Read: Big pharma’s go-to defense of soaring drug prices doesn’t add up
The dilemma only becomes starker the higher a drug’s price tag. That’s why the Philadelphia-based Spark Therapeutics offered a partial refund last year if its gene therapy for blindness—priced at $850,000 for a single patient’s course of treatment—were to stop improving patients’ eyesight. And Alnylam Pharmaceuticals struck this deal with three major insurers: If its newly approved $450,000 infusion failed to treat nerve and liver damage from a rare hereditary disease, the Boston drug manufacturer would return some of the money—and in a worst-case scenario, cover a liver transplant.
“It’s a way to prevent the price tag from being a barrier,” says Michael Sherman, the chief medical officer of the Massachusetts-based insurer Harvard Pilgrim Health Care, who’s negotiated more than 15 such contracts over the past three years, including another in the works with AveXis for its soon-to-be-approved gene therapy for spinal muscular atrophy.
A Duke University team found that 11 drug manufacturers and nine private insurers together implemented 210 value-based agreements from 2014 to 2017, according to a paper published in February in The American Journal of Managed Care. In theory, the agreements solve two problems for private insurers. First, they reassure insurers that their money will be well spent. “If an insurer pays $1 million, they’re going to get really annoyed if it doesn’t work,” says the economist Mark Trusheim of the MIT Center for Biomedical Innovation. “These let reasonable people be reasonably uncertain. Rather than guess, they can pay according to evidence.”
Second, these agreements focus attention on how drugs perform over time, which is especially crucial for therapies without a track record of five to 10 years of research data to support their claims—or for rare-disease therapies that were tested on a small number of people.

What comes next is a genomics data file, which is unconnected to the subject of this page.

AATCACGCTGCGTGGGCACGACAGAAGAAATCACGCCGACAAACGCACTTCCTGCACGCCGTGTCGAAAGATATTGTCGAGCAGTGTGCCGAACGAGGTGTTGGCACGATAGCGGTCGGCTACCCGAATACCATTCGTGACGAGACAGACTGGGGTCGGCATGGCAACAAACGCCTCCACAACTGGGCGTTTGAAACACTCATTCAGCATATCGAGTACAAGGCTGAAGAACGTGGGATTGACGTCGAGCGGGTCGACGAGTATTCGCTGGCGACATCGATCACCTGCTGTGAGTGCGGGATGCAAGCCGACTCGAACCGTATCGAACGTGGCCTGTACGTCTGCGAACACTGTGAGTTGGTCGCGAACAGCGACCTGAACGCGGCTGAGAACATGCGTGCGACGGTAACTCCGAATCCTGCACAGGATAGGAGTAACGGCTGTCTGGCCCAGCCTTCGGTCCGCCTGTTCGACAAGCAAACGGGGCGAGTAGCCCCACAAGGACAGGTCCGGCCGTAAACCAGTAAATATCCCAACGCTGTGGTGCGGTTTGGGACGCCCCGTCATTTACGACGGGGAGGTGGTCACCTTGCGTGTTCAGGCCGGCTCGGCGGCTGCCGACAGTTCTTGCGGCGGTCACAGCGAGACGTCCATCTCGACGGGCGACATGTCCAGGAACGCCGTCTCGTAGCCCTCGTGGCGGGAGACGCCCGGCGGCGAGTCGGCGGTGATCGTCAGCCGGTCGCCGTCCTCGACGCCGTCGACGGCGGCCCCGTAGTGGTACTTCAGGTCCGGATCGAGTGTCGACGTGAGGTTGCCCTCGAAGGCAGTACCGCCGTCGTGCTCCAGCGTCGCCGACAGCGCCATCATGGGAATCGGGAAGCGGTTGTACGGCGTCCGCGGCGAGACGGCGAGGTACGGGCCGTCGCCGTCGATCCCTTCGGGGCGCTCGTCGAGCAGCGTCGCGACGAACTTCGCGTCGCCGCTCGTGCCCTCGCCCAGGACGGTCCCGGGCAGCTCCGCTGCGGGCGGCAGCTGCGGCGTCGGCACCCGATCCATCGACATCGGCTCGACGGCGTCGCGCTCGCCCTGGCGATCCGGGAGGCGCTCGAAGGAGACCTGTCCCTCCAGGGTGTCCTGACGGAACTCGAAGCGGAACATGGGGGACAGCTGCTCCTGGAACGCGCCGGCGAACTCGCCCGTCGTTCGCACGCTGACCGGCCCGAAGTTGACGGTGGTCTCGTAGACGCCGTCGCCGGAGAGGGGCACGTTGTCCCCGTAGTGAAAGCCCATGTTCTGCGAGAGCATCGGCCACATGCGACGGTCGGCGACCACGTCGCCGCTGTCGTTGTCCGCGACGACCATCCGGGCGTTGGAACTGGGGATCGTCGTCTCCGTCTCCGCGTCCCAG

Read: When evidence says no, but doctors say yes
Yet critics worry that, far from keeping costs down, these agreements only make it easier for drugmakers to charge high prices. Peter Bach, the director of the Center for Health Policy and Outcomes at Memorial Sloan Kettering Cancer Center, says such agreements allow insurance companies to spread out hefty payments over multiple years, which then get passed on to patients in the form of bloated premiums. Installment structures support exorbitantly high prices that wouldn’t survive in the marketplace naturally. “When Bluebird says, ‘We’ve got a $2 million therapy,’ they just made that up,” he says. “Markets should set prices—not financing mechanisms.”
Moreover, there are operational challenges, too, that have prevented value-based agreements from becoming more popular. Under the federal government’s “best price” policy, a drug manufacturer has to sell its products to state Medicaid programs at the lowest cost it offers to private insurers. A refund of more than 23 percent off the list price would trigger a new Medicaid best price. If a $1 million therapy stops working for the patient, says the economist Gregory Daniel, a member of the Duke research team that studied value-based agreements, state programs are going to want back more than 23 percent.